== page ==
Dr. Wahyu Utomo, Deputy Minister of Infrastructure and Regional Development Coordinating Ministry of Economic Affairs of the Republic of Indonesia
Where will the investment go and how will international infrastructure players participate?
President Joko Widodo understands the link between infrastructure investment and economic growth. When first elected four years ago, he announced a US$350 billion infrastructure plan that promised to remove existing bottlenecks and improve access to infrastructure outside of the main island of Java.
This year, his government announced an even more ambitious plan for 2020 to 2024. More than US$400 billion will be spent across hundreds of projects. Twenty-five new airports are in the pipeline, as are power plants, waste-to-energy facilities and lots of mass transit projects. The plans also include developing the groundwork for a new capital city.
It's not all big-ticket items. In fact, much of the infrastructure plan focuses on enhancing the value of the assets created in that first round of investments.
“Our success in delivering backbone infrastructure projects over the past few years will have a massive economic impact on Indonesia going forward,” said Dr. Wahyu Utomo, Deputy Minister for Infrastructure and Regional Development at Indonesia's Coordinating Ministry of Economic Affairs. “Now we need to start focusing on improving the supporting infrastructure that is needed to unlock the value of those backbone investments.”
Around 60 percent of the planned investment is earmarked for transportation projects.1 As Dr. Utomo notes, many of Indonesia's urban areas suffer from growing congestion and connectivity challenges. Much of the investment will go towards creating new mass transit options and improving the efficiency of existing services.
Much of the investment will go towards creating new mass transit options and improving the efficiency of existing options.
Initial plans anticipate that about 40 percent of the funding will come directly from the government while around a quarter will come from various state-owned enterprises. The government is hoping to encourage the private sector to invest the remaining 35 percent.
“The private sector has been very engaged in Indonesia's infrastructure markets and we hope to encourage that participation to continue and grow,” noted Dr. Utomo. “We also hope to expand private sector participation outside of economic infrastructure to include social assets and services like education, health and social services.”
Energy projects are expected to receive the second largest slice of the planned budget. Some will be going towards improving the country's overall energy capacity and diversifying its mix.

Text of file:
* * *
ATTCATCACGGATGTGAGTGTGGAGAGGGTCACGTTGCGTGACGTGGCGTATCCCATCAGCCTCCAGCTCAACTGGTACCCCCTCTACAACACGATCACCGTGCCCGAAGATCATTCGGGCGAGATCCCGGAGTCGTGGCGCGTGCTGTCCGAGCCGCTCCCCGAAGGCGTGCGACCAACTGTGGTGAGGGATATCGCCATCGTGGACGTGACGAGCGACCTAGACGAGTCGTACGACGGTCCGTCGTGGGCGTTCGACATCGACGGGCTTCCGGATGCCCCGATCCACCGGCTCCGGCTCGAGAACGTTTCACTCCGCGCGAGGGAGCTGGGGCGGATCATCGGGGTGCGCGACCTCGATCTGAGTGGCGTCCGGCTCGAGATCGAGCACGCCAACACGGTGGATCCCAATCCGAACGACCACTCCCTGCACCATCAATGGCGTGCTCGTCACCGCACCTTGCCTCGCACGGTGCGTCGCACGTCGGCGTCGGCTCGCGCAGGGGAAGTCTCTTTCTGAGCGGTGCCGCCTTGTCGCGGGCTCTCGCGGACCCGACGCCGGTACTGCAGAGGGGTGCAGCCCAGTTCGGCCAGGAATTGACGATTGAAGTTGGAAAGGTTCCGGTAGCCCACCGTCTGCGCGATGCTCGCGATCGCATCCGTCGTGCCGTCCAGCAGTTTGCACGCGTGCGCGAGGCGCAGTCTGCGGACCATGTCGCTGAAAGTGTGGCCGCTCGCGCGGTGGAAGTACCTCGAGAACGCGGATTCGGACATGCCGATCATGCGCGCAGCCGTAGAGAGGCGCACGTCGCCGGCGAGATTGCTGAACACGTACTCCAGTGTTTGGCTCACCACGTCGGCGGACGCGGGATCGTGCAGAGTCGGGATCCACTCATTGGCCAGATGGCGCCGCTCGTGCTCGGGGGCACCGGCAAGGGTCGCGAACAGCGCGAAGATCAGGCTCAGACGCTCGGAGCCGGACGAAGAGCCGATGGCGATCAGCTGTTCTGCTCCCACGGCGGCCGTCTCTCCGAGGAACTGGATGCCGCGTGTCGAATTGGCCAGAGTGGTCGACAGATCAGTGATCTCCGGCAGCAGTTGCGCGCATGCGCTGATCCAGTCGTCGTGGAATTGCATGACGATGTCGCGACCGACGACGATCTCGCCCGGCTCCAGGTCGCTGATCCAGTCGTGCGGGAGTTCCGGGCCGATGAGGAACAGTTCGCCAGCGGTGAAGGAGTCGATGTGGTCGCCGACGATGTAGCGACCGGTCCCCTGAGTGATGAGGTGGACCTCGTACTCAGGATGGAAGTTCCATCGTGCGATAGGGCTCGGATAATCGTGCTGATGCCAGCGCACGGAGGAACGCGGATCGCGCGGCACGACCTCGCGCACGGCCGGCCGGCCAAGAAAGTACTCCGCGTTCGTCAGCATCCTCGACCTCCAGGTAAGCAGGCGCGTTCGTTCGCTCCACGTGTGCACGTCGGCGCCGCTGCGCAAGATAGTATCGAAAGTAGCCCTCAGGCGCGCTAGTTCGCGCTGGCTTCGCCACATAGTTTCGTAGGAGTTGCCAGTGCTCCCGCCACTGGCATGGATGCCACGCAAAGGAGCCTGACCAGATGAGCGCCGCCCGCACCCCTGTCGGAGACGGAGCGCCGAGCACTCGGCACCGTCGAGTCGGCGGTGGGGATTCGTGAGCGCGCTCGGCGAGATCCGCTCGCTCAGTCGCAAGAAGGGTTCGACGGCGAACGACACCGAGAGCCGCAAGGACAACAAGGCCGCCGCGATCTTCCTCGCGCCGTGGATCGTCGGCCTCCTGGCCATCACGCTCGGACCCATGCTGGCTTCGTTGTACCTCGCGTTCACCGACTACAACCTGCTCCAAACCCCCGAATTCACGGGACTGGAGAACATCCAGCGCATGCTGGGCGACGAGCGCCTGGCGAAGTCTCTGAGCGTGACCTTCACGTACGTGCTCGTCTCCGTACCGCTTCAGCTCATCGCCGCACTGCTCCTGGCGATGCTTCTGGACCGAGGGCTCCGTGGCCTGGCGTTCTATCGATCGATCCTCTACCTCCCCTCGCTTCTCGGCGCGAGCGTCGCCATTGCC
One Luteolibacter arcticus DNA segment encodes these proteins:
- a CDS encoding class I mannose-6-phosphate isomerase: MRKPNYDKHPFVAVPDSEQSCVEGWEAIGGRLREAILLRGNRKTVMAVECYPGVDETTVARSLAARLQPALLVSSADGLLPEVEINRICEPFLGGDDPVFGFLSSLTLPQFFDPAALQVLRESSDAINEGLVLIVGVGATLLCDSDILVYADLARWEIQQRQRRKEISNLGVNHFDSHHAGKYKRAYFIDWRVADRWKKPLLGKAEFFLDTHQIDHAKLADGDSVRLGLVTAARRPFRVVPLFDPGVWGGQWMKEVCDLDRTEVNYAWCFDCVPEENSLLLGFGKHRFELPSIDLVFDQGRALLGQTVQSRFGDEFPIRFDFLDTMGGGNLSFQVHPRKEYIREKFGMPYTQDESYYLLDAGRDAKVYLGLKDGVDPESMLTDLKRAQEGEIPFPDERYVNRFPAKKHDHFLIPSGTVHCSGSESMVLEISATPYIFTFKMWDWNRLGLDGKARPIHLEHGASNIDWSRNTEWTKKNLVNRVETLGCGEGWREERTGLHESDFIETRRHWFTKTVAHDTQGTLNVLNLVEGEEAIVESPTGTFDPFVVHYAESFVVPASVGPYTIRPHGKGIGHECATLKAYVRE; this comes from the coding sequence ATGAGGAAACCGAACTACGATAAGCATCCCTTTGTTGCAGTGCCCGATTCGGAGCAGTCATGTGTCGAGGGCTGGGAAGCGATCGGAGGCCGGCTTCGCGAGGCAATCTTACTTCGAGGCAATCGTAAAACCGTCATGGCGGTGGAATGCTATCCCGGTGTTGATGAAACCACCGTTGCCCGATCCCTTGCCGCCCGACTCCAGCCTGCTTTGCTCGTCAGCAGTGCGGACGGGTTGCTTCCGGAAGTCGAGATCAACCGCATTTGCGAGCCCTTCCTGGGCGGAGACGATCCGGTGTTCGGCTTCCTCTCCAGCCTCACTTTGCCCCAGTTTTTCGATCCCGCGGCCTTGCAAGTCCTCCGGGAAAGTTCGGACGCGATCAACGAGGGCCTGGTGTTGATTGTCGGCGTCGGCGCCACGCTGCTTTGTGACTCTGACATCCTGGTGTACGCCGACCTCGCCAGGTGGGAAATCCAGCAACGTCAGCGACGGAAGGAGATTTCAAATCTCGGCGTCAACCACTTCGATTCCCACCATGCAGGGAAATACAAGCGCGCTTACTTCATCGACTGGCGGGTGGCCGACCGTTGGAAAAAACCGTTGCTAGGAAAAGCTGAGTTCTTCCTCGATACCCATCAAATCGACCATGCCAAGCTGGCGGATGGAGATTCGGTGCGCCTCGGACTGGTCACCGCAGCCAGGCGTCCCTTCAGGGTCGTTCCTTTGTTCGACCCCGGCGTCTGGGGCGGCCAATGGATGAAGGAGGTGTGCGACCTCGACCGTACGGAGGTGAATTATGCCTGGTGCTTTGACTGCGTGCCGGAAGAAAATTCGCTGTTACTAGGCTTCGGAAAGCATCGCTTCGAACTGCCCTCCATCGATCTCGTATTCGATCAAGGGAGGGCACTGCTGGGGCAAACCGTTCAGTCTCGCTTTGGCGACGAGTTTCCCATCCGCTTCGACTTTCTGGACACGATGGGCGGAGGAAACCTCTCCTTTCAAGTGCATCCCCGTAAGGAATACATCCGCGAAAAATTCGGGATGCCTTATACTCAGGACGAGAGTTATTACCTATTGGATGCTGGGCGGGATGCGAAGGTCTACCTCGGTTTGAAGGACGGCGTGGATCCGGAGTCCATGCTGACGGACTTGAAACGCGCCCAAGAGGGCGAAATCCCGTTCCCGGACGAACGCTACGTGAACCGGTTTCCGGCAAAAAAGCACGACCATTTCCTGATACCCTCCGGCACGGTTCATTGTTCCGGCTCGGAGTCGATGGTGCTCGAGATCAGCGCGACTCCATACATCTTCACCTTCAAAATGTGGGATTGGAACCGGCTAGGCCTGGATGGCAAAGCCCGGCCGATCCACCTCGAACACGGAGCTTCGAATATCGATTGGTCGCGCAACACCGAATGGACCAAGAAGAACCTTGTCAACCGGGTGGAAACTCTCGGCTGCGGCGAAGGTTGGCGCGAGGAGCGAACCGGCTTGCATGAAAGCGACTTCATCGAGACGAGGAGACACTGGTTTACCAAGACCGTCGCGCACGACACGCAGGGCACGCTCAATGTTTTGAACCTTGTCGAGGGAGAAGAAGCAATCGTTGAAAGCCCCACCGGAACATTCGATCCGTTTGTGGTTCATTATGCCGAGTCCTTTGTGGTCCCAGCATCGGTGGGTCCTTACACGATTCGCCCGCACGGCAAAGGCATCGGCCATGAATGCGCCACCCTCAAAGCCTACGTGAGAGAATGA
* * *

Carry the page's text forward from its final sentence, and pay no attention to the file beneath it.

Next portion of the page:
“We were able to develop a very robust electricity market in a very short amount of time,” noted Dr. Utomo. “Now we need to do the same for the oil and gas sectors. The government recognizes that investments into energy don’t just drive foreign direct investment and create export potential. They also allow the country to achieve energy security and diversify our energy sources.”
New waste-to-energy projects are also in the plan. “The goal is to both reduce our waste in an environmentally-friendly way and to improve the energy supply,” added Dr. Utomo.
Beyond simply announcing a massive pipeline, the government of Indonesia is also working hard to create the right environment to attract investment. Reducing regulation has been a key priority for this government.
“Speed of service, speed of giving out permits, are the keys to bureaucratic reform,” President Widodo told a recent rally to outline his vision for the country. “When I see there is an inefficiency or lack of effectiveness, I will remove it.”2
Earlier this year, the President noted that his government had reduced the number of permits required to invest into power plants by more than 75 percent (from 259 just a few years ago).3 Major new regulation has also been passed to support private investment into other sectors and to help improve the land acquisition process.
At the same time, the government is also focusing on improving the quality of the projects it is bringing to market. A pool of funds has been set aside for enhancing the quality of project preparation. And a new team has been created to help identify and clear roadblocks in the development and implementation process.
Dr. Utomo also notes that more capacity building will be required at the local and regional level, particularly in key growth markets. For example, some of Indonesia's 12 Special Economic Zones are operated by local government and private companies. These players often require additional support to meet the needs of international investors.
“We need to further enhance our track record for bringing projects to market successfully,” added Dr. Utomo. “That, in turn, will help improve private sector appetite for future infrastructure projects in Indonesia.”
Many of the key indicators suggest that Indonesia is making great progress in delivering on its infrastructure-driven objectives and vision. The country's debt ratings have been upgraded to investment grade. International rankings of national ease of doing business and competitiveness also show remarkable improvements in Indonesia's business and investment environment.
“We still have a lot of work to do, but my conversations with international investors suggest that we are on the right track towards creating a very welcoming investment climate for foreign investors,” added Dr. Utomo. “We're building capacity, we're simplifying our processes, we're passing supportive regulation and we're designing innovative incentives to help draw investors to our pipeline.”
Indonesia's plan may be bold. But the government is taking the right steps to deliver on it.
Conversations with international investors suggest that we are on the right track towards creating a very welcoming investment climate for foreign investors.